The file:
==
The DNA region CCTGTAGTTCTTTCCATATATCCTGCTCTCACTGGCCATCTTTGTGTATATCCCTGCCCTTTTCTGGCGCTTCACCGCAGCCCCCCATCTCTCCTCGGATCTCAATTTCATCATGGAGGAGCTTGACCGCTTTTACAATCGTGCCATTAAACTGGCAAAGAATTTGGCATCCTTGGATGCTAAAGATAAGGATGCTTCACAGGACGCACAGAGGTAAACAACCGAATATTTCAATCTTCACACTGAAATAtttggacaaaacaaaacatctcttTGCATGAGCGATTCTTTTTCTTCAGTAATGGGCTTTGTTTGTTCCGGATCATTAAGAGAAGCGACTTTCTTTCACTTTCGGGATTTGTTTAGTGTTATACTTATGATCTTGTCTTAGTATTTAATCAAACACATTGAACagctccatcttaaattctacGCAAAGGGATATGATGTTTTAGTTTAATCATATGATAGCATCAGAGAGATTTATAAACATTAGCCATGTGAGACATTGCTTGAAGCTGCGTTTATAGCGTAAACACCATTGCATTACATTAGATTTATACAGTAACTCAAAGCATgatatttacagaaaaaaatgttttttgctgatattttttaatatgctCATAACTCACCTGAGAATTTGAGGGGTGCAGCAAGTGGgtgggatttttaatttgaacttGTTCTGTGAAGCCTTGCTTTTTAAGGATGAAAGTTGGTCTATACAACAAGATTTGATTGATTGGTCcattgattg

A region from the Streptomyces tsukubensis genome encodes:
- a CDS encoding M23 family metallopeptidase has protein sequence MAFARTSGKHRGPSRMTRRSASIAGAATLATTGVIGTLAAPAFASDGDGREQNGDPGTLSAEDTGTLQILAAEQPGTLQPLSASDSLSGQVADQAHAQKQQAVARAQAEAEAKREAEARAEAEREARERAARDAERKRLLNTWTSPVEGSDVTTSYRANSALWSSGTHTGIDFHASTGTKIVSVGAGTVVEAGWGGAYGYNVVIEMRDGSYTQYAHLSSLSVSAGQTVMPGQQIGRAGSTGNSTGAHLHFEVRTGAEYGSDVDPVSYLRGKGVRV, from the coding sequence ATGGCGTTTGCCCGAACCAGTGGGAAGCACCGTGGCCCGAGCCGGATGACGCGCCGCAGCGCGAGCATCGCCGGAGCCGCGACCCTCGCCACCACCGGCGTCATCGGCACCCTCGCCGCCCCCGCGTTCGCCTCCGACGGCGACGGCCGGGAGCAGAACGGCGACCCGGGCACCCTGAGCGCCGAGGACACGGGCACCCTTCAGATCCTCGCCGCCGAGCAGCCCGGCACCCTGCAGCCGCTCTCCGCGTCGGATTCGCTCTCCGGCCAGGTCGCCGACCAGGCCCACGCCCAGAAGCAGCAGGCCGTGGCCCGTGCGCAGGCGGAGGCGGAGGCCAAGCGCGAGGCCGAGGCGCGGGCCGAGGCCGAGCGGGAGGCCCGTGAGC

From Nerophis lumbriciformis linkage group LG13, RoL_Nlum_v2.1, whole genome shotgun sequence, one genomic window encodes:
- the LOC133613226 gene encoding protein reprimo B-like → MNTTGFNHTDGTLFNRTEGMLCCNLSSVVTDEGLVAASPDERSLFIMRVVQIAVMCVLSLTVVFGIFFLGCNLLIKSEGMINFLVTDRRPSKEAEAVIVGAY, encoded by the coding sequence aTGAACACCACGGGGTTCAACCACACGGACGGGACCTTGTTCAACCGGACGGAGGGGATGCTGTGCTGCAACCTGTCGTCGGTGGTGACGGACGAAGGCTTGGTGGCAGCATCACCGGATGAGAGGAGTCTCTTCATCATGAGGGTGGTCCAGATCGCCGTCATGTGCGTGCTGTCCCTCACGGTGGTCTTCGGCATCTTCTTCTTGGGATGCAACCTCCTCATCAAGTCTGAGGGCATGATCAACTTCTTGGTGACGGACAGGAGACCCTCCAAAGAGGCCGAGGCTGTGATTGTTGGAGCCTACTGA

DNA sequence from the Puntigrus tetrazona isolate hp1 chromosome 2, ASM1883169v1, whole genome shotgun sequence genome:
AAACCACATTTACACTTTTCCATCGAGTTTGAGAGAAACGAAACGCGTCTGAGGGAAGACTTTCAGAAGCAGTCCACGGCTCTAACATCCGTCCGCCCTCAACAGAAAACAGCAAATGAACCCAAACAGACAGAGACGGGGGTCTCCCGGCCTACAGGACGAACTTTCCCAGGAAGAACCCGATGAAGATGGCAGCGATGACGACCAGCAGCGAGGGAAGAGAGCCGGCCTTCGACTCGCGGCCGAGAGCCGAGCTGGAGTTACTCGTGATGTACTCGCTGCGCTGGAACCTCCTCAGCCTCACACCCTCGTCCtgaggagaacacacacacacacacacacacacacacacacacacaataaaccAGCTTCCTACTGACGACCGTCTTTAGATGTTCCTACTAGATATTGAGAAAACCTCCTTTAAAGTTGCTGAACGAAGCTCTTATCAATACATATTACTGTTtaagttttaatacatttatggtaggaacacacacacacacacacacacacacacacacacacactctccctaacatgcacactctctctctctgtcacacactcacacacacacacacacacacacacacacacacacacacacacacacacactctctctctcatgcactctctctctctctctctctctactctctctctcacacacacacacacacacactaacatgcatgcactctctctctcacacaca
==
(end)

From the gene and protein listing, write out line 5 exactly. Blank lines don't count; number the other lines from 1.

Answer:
- the LOC133613226 gene encoding protein reprimo B-like → MNTTGFNHTDGTLFNRTEGMLCCNLSSVVTDEGLVAASPDERSLFIMRVVQIAVMCVLSLTVVFGIFFLGCNLLIKSEGMINFLVTDRRPSKEAEAVIVGAY, encoded by the coding sequence aTGAACACCACGGGGTTCAACCACACGGACGGGACCTTGTTCAACCGGACGGAGGGGATGCTGTGCTGCAACCTGTCGTCGGTGGTGACGGACGAAGGCTTGGTGGCAGCATCACCGGATGAGAGGAGTCTCTTCATCATGAGGGTGGTCCAGATCGCCGTCATGTGCGTGCTGTCCCTCACGGTGGTCTTCGGCATCTTCTTCTTGGGATGCAACCTCCTCATCAAGTCTGAGGGCATGATCAACTTCTTGGTGACGGACAGGAGACCCTCCAAAGAGGCCGAGGCTGTGATTGTTGGAGCCTACTGA